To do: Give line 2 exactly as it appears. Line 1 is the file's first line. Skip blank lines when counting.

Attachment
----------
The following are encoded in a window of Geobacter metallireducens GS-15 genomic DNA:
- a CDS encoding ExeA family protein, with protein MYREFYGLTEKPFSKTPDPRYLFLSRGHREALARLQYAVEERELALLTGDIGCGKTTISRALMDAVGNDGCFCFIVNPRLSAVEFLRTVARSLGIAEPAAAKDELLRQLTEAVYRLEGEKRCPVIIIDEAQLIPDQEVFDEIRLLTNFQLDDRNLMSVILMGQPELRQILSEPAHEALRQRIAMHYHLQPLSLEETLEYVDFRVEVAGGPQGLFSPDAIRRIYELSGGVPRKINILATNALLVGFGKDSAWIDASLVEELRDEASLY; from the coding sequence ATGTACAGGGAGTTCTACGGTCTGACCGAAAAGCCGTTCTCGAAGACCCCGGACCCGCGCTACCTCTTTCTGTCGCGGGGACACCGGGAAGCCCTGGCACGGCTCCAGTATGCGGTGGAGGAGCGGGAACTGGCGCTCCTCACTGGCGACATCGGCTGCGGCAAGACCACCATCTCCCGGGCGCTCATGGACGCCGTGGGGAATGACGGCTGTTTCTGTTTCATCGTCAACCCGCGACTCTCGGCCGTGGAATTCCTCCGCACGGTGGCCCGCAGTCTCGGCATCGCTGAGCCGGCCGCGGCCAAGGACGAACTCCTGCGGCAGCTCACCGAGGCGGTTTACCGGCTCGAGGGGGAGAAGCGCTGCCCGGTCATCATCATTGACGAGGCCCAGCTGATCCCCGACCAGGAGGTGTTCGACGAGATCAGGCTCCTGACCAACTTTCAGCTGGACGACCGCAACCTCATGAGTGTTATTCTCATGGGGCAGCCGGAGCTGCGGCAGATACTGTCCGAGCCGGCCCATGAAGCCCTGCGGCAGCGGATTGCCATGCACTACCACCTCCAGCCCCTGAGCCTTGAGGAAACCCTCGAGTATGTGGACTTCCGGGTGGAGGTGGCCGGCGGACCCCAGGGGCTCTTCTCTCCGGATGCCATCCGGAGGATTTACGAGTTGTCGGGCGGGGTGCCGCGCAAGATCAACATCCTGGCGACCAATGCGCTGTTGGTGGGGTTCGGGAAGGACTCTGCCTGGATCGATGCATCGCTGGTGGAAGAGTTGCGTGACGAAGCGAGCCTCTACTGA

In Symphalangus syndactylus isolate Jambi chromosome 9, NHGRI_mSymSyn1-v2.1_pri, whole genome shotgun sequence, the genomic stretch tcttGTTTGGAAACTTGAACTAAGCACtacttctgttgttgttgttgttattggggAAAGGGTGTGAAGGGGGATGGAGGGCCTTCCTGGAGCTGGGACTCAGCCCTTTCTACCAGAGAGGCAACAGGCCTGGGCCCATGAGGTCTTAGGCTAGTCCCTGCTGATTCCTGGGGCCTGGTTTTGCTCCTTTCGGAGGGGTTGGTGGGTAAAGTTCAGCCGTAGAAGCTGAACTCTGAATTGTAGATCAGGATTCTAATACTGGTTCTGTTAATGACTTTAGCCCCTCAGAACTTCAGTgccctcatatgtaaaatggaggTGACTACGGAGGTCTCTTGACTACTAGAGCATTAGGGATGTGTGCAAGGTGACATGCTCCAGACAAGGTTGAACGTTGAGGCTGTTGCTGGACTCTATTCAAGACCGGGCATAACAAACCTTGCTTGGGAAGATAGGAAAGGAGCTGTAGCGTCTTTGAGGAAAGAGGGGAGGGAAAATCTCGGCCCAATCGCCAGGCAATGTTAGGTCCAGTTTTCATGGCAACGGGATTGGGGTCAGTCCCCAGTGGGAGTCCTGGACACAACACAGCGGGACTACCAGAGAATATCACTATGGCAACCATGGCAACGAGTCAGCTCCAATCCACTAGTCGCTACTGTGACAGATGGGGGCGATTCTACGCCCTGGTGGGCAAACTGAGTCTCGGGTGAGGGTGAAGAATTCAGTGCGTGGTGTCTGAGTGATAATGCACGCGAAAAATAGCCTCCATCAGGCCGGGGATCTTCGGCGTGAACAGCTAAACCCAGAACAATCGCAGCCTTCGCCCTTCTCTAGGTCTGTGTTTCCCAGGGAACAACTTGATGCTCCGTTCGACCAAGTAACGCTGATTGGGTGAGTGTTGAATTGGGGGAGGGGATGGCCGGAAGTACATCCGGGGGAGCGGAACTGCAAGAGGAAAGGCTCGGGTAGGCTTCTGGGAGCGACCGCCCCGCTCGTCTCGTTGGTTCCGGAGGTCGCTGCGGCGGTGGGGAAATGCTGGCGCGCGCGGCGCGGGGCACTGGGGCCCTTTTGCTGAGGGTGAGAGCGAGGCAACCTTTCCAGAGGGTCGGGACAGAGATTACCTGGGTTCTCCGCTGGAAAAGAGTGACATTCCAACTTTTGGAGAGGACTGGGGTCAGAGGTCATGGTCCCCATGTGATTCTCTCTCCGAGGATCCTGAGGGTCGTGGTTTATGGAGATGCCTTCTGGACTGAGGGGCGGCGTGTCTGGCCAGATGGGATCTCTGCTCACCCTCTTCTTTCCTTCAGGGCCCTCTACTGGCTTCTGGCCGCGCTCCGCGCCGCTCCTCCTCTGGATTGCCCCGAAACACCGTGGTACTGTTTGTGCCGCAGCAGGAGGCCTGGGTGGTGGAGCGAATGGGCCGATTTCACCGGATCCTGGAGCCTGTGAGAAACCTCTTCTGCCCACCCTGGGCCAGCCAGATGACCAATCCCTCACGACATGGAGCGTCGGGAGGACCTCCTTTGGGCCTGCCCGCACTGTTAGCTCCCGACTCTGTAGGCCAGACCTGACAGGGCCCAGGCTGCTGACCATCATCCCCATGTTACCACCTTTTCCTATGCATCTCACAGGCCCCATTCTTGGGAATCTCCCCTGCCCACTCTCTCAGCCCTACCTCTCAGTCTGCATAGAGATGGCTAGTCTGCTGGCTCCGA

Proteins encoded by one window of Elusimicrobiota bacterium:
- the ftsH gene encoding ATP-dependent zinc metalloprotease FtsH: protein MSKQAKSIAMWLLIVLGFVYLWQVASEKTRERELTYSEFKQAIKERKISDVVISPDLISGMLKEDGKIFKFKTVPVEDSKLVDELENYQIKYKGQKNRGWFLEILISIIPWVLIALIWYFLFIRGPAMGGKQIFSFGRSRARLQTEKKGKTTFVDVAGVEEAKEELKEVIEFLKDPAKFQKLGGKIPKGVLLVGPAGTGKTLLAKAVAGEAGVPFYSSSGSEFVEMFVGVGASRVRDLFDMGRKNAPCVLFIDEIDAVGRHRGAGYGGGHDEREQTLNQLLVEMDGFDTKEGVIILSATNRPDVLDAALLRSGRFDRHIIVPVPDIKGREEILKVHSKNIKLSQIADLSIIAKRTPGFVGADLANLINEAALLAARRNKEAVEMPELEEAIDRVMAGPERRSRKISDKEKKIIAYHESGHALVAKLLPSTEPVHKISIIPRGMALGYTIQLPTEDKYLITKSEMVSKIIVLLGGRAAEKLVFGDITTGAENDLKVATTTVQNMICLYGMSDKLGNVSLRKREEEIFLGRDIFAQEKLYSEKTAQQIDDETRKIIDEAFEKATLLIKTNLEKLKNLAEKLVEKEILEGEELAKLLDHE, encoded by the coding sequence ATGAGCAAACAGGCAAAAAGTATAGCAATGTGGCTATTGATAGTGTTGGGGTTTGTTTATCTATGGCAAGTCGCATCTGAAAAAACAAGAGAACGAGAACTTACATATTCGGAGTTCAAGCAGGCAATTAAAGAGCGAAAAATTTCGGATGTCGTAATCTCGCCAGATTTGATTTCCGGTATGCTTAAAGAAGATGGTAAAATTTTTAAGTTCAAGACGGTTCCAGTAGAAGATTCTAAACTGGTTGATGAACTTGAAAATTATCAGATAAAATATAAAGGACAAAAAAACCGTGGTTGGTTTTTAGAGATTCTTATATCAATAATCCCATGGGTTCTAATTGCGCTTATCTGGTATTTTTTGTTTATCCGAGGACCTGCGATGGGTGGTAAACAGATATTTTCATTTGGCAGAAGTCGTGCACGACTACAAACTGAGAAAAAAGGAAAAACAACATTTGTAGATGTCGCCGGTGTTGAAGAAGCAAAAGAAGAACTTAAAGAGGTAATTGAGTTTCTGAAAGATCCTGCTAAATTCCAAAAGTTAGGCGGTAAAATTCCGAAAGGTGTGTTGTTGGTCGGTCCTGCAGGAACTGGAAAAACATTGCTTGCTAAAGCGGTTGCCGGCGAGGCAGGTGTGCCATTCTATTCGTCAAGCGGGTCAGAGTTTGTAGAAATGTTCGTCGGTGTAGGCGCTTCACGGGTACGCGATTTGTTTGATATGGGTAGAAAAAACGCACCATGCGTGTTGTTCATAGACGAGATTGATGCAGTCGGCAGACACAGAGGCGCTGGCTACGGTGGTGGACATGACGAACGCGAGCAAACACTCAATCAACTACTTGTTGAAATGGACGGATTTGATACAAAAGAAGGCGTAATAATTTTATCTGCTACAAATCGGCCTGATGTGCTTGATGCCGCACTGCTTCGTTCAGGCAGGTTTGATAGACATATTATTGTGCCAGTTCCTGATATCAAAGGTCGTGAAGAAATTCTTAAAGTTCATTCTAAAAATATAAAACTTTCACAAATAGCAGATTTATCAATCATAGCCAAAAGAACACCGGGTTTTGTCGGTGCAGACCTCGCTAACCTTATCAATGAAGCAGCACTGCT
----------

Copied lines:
- a CDS encoding ExeA family protein, with protein MYREFYGLTEKPFSKTPDPRYLFLSRGHREALARLQYAVEERELALLTGDIGCGKTTISRALMDAVGNDGCFCFIVNPRLSAVEFLRTVARSLGIAEPAAAKDELLRQLTEAVYRLEGEKRCPVIIIDEAQLIPDQEVFDEIRLLTNFQLDDRNLMSVILMGQPELRQILSEPAHEALRQRIAMHYHLQPLSLEETLEYVDFRVEVAGGPQGLFSPDAIRRIYELSGGVPRKINILATNALLVGFGKDSAWIDASLVEELRDEASLY; from the coding sequence ATGTACAGGGAGTTCTACGGTCTGACCGAAAAGCCGTTCTCGAAGACCCCGGACCCGCGCTACCTCTTTCTGTCGCGGGGACACCGGGAAGCCCTGGCACGGCTCCAGTATGCGGTGGAGGAGCGGGAACTGGCGCTCCTCACTGGCGACATCGGCTGCGGCAAGACCACCATCTCCCGGGCGCTCATGGACGCCGTGGGGAATGACGGCTGTTTCTGTTTCATCGTCAACCCGCGACTCTCGGCCGTGGAATTCCTCCGCACGGTGGCCCGCAGTCTCGGCATCGCTGAGCCGGCCGCGGCCAAGGACGAACTCCTGCGGCAGCTCACCGAGGCGGTTTACCGGCTCGAGGGGGAGAAGCGCTGCCCGGTCATCATCATTGACGAGGCCCAGCTGATCCCCGACCAGGAGGTGTTCGACGAGATCAGGCTCCTGACCAACTTTCAGCTGGACGACCGCAACCTCATGAGTGTTATTCTCATGGGGCAGCCGGAGCTGCGGCAGATACTGTCCGAGCCGGCCCATGAAGCCCTGCGGCAGCGGATTGCCATGCACTACCACCTCCAGCCCCTGAGCCTTGAGGAAACCCTCGAGTATGTGGACTTCCGGGTGGAGGTGGCCGGCGGACCCCAGGGGCTCTTCTCTCCGGATGCCATCCGGAGGATTTACGAGTTGTCGGGCGGGGTGCCGCGCAAGATCAACATCCTGGCGACCAATGCGCTGTTGGTGGGGTTCGGGAAGGACTCTGCCTGGATCGATGCATCGCTGGTGGAAGAGTTGCGTGACGAAGCGAGCCTCTACTGA